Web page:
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Was The Prince a satire?

I knew that Machiavelli had also written The Discourses on Livy which tries to be a manual on running republics, as well as an argument for their superiority to principalities, which by itself raises a question about The Prince. But before that, Wikipedia says:

"Concerning the differences and similarities in Machiavelli's advice to ruthless and tyrannical princes in The Prince and his more republican exhortations in Discourses on Livy, many have concluded that The Prince, although written as advice for a monarchical prince, contains arguments for the superiority of republican regimes, similar to those found in the Discourses. In the 18th century the work was even called a satire, for example by Jean-Jacques Rousseau.[8][9] More recently, commentators such as Leo Strauss and Harvey Mansfield have agreed that the Prince can be read as having a deliberate comical irony.[10]

Other interpretations include for example that of Antonio Gramsci, who argued that Machiavelli's audience for this work was not even the ruling class but the common people because the rulers already knew these methods through their education."

So, not a user manual for princes, but a warning manual for citizens, about how princes would manipulate them?


As for the Discourses, we have:

"Machiavelli presents it as a series of lessons on how a republic should be started and structured. It is a larger work than the Prince, and while it more openly explains the advantages of republics, it also contains many similar themes. Commentators disagree about how much the two works agree with each other, frequently referring to leaders of democracies as "princes". It includes early versions of the concept of checks and balances, and asserts the superiority of a republic over a principality. It became one of the central texts of republicanism, and has often been argued to be a superior work to the Prince.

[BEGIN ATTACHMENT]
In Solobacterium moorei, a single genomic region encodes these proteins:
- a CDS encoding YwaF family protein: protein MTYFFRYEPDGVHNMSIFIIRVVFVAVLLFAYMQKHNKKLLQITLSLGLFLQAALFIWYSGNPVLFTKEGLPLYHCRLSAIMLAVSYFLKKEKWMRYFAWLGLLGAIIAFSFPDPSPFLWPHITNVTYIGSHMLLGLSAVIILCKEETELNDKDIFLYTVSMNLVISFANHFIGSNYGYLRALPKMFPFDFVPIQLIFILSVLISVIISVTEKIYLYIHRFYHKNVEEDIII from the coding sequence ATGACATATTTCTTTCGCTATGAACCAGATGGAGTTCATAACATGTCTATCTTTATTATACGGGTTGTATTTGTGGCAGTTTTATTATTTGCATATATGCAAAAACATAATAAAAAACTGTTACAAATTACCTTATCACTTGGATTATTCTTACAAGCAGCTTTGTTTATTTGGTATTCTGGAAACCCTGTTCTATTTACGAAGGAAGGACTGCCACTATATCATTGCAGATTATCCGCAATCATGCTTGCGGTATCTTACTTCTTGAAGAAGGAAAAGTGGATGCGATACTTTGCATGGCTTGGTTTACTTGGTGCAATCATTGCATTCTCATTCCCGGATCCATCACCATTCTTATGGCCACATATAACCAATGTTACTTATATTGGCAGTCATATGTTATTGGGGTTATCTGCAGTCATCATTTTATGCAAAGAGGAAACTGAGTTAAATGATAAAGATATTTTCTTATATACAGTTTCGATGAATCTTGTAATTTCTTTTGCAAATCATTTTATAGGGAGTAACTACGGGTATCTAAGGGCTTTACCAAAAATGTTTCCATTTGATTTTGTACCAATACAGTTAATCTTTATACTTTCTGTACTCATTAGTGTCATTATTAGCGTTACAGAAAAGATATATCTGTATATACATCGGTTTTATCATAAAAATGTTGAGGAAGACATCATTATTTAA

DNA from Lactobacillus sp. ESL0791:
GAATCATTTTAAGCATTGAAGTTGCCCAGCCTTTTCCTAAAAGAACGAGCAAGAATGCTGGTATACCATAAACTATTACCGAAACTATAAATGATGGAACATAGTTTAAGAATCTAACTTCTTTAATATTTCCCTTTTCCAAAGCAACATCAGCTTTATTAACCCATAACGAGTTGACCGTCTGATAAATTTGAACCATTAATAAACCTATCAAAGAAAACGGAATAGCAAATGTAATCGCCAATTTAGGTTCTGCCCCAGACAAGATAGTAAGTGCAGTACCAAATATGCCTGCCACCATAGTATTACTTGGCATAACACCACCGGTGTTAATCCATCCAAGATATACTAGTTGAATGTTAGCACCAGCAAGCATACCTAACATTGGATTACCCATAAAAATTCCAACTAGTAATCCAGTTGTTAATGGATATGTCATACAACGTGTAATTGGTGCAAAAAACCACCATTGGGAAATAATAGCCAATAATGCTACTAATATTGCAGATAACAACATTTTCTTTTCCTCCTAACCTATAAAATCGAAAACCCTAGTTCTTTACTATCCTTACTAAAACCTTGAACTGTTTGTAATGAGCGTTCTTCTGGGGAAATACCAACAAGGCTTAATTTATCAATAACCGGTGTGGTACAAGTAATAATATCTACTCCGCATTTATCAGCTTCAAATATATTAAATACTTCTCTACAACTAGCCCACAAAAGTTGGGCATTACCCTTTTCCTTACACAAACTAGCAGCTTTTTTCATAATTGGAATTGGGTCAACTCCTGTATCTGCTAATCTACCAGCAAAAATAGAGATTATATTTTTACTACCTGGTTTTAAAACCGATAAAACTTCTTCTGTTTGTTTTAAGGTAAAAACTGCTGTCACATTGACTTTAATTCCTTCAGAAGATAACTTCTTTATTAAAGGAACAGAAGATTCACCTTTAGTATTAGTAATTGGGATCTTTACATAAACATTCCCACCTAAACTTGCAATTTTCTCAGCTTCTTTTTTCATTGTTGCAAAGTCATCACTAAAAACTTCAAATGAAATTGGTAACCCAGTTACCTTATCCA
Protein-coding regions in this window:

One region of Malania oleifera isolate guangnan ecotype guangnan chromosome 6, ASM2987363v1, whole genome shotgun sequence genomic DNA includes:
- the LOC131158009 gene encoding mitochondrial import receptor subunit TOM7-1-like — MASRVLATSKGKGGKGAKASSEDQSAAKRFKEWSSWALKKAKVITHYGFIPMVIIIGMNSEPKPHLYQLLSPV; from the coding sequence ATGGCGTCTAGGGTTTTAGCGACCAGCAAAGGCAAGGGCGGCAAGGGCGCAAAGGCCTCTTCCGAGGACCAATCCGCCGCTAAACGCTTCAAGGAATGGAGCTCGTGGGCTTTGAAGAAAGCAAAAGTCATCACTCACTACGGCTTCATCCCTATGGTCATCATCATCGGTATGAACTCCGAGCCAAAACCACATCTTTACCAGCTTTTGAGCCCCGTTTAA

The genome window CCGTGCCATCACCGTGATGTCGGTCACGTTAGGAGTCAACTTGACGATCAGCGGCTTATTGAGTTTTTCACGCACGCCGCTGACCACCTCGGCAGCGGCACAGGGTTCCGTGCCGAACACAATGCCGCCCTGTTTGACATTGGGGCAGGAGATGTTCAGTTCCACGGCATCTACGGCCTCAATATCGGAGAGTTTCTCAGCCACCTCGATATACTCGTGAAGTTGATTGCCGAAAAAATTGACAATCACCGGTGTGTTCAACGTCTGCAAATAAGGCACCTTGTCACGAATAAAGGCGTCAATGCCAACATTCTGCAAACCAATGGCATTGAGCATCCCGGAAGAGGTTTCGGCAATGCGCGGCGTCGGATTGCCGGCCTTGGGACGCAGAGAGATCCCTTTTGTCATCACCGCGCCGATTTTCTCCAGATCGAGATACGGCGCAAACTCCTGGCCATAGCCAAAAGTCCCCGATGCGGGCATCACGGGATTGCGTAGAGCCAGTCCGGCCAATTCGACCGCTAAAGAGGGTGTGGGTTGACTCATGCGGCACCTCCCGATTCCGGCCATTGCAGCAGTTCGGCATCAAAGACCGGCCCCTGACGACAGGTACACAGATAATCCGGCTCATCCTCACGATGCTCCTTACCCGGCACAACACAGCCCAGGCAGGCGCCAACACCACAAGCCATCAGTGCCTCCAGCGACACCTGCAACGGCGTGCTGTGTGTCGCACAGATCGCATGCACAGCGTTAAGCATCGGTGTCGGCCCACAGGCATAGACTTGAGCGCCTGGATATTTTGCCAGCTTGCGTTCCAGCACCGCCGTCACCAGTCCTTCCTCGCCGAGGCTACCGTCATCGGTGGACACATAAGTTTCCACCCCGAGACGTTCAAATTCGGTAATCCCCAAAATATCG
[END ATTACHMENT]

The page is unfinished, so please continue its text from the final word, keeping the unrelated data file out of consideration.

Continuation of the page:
"Doubtless these means [of attaining power] are cruel and destructive of all civilized life, and neither Christian, nor even human, and should be avoided by every one. In fact, the life of a private citizen would be preferable to that of a king at the expense of the ruin of so many human beings." Bk I, Ch XXVI
"Now, in a well-ordered republic, it should never be necessary to resort to extra-constitutional measures. ..." Bk I, Ch XXXIV
"... the governments of the people are better than those of princes." Book I, Chapter LVIII
"... if we compare the faults of a people with those of princes, as well as their respective good qualities, we shall find the people vastly superior in all that is good and glorious". Book I, Chapter LVIII"

Further down: "J.G.A. Pocock (1975) saw him as a major source of the republicanism that spread throughout England and North America in the 17th and 18th centuries and Leo Strauss (1958), whose view of Machiavelli is quite different in many ways, agreed about Machiavelli's influence on republicanism"

"In his Defence of the Constitutions of Government of the United States, John Adams praised Machiavelli, with Algernon Sidney and Montesquieu, as a philosophic defender of mixed government. For Adams, Machiavelli restored empirical reason to politics, while his analysis of factions was commendable"

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Damien Sullivan
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